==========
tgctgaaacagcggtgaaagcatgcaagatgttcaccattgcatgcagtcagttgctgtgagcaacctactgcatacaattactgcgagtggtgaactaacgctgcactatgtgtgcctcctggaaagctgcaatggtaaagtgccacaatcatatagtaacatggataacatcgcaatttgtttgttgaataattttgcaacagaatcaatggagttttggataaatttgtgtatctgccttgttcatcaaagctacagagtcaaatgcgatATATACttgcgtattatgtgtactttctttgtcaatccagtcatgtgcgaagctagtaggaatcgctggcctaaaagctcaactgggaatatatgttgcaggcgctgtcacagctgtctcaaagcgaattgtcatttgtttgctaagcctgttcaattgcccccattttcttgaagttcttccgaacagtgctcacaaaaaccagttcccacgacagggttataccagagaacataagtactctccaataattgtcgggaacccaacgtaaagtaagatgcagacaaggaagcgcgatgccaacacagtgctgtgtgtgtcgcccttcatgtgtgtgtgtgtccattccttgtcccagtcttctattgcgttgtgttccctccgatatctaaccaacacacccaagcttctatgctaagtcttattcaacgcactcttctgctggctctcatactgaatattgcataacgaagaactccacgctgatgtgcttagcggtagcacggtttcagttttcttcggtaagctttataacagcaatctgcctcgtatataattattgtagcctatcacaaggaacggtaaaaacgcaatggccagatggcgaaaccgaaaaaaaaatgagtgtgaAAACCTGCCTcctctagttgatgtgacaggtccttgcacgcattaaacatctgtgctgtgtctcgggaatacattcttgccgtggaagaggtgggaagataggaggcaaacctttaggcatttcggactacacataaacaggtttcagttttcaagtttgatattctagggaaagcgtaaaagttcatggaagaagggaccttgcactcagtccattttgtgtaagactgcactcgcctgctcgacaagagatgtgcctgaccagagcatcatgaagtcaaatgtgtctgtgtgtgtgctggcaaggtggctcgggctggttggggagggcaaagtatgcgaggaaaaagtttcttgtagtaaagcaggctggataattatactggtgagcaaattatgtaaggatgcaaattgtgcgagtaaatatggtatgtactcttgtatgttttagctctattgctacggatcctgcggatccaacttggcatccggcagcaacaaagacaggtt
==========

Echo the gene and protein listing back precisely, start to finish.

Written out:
tgctgaaacagcggtgaaagcatgcaagatgttcaccattgcatgcagtcagttgctgtgagcaacctactgcatacaattactgcgagtggtgaactaacgctgcactatgtgtgcctcctggaaagctgcaatggtaaagtgccacaatcatatagtaacatggataacatcgcaatttgtttgttgaataattttgcaacagaatcaatggagttttggataaatttgtgtatctgccttgttcatcaaagctacagagtcaaatgcgatATATACttgcgtattatgtgtactttctttgtcaatccagtcatgtgcgaagctagtaggaatcgctggcctaaaagctcaactgggaatatatgttgcaggcgctgtcacagctgtctcaaagcgaattgtcatttgtttgctaagcctgttcaattgcccccattttcttgaagttcttccgaacagtgctcacaaaaaccagttcccacgacagggttataccagagaacataagtactctccaataattgtcgggaacccaacgtaaagtaagatgcagacaaggaagcgcgatgccaacacagtgctgtgtgtgtcgcccttcatgtgtgtgtgtgtccattccttgtcccagtcttctattgcgttgtgttccctccgatatctaaccaacacacccaagcttctatgctaagtcttattcaacgcactcttctgctggctctcatactgaatattgcataacgaagaactccacgctgatgtgcttagcggtagcacggtttcagttttcttcggtaagctttataacagcaatctgcctcgtatataattattgtagcctatcacaaggaacggtaaaaacgcaatggccagatggcgaaaccgaaaaaaaaatgagtgtgaAAACCTGCCTcctctagttgatgtgacaggtccttgcacgcattaaacatctgtgctgtgtctcgggaatacattcttgccgtggaagaggtgggaagataggaggcaaacctttaggcatttcggactacacataaacaggtttcagttttcaagtttgatattctagggaaagcgtaaaagttcatggaagaagggaccttgcactcagtccattttgtgtaagactgcactcgcctgctcgacaagagatgtgcctgaccagagcatcatgaagtcaaatgtgtctgtgtgtgtgctggcaaggtggctcgggctggttggggagggcaaagtatgcgaggaaaaagtttcttgtagtaaagcaggctggataattatactggtgagcaaattatgtaaggatgcaaattgtgcgagtaaatatggtatgtactcttgtatgttttagctctattgctacggatcctgcggatccaacttggcatccggcagcaacaaagacaggtt